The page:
I've been an entrepreneur most of my adult life. Recently, on a long business flight, I began thinking about what it takes to become successful as an entrepreneur--and how I would even define the meaning of success. The two ideas became more intertwined in my thinking: success as an entrepreneur, entrepreneurial success. I've given a lot of talks over the years on the subject of entrepreneurship. The first thing I find I have to do is to dispel the persistent myth that entrepreneurial success is all about innovative thinking and breakthrough ideas. I've found that entrepreneurial success usually comes through great execution, simply by doing a superior job of doing the blocking and tackling.
But what else does it take to succeed as an entrepreneur, and how should an entrepreneur define success?
Here's what I came up with, a Top 10 List:
That means you’re willing to sacrifice a large part of your waking hours to the idea you’ve come up with. Passion will ignite the same intensity in others who join you as you build a team to succeed in this endeavor. And with passion, both your team and your customers are more likely to truly believe in what you are trying to do.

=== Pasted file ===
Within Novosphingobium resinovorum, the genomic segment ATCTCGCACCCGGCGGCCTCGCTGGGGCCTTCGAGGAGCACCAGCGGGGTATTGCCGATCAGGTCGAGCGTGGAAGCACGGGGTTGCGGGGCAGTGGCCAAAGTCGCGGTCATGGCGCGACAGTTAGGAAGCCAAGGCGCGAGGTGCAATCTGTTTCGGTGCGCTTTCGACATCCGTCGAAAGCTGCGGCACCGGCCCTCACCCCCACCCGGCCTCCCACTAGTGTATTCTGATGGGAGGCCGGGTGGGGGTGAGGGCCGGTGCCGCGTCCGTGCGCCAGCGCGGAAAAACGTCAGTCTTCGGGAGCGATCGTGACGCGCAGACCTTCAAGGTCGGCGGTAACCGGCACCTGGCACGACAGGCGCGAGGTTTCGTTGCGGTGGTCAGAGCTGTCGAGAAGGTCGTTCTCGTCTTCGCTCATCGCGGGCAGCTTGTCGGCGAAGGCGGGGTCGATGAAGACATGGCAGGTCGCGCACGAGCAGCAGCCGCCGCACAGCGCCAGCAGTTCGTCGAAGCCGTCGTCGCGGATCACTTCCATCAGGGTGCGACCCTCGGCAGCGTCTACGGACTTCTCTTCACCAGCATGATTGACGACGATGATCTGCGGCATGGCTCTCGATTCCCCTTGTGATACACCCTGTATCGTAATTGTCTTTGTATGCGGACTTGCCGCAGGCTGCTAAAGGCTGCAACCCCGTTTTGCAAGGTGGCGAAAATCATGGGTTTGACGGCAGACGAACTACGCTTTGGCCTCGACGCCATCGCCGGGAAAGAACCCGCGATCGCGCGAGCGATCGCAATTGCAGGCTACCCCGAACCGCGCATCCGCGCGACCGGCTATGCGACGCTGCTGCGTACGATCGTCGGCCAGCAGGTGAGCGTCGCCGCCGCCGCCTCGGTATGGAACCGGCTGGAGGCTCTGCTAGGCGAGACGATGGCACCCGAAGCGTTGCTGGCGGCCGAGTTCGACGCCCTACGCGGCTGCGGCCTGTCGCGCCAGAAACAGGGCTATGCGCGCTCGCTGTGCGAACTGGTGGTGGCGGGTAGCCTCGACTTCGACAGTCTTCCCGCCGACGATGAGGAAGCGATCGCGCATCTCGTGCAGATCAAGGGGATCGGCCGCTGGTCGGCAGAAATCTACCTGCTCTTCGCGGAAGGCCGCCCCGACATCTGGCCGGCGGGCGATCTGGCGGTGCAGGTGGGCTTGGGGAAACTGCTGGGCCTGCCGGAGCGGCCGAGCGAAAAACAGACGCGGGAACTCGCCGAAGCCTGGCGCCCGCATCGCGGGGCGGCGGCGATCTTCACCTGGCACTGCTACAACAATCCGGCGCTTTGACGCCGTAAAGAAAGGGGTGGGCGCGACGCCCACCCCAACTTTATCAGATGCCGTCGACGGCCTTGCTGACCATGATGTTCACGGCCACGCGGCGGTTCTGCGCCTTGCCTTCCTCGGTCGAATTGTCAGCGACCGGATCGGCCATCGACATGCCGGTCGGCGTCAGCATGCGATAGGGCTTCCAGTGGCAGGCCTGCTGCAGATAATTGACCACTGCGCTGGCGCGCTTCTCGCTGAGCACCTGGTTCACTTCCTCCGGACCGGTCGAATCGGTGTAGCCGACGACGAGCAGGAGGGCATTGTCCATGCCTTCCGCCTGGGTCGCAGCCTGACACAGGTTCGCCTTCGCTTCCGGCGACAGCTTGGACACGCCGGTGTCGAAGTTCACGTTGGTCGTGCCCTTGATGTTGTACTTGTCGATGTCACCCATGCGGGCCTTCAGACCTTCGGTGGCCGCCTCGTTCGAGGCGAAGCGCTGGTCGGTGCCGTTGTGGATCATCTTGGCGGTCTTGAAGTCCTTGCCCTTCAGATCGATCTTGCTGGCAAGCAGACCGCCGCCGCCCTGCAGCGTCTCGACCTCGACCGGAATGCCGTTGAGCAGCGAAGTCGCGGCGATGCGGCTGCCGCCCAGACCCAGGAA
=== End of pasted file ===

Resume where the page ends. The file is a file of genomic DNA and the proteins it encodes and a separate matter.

This focus and intensity help eliminate wasted effort and distractions. Most companies die from indigestion rather than starvation, i.e., companies suffer from doing too many things at the same time rather than doing too few things very well. Stay focused on the mission.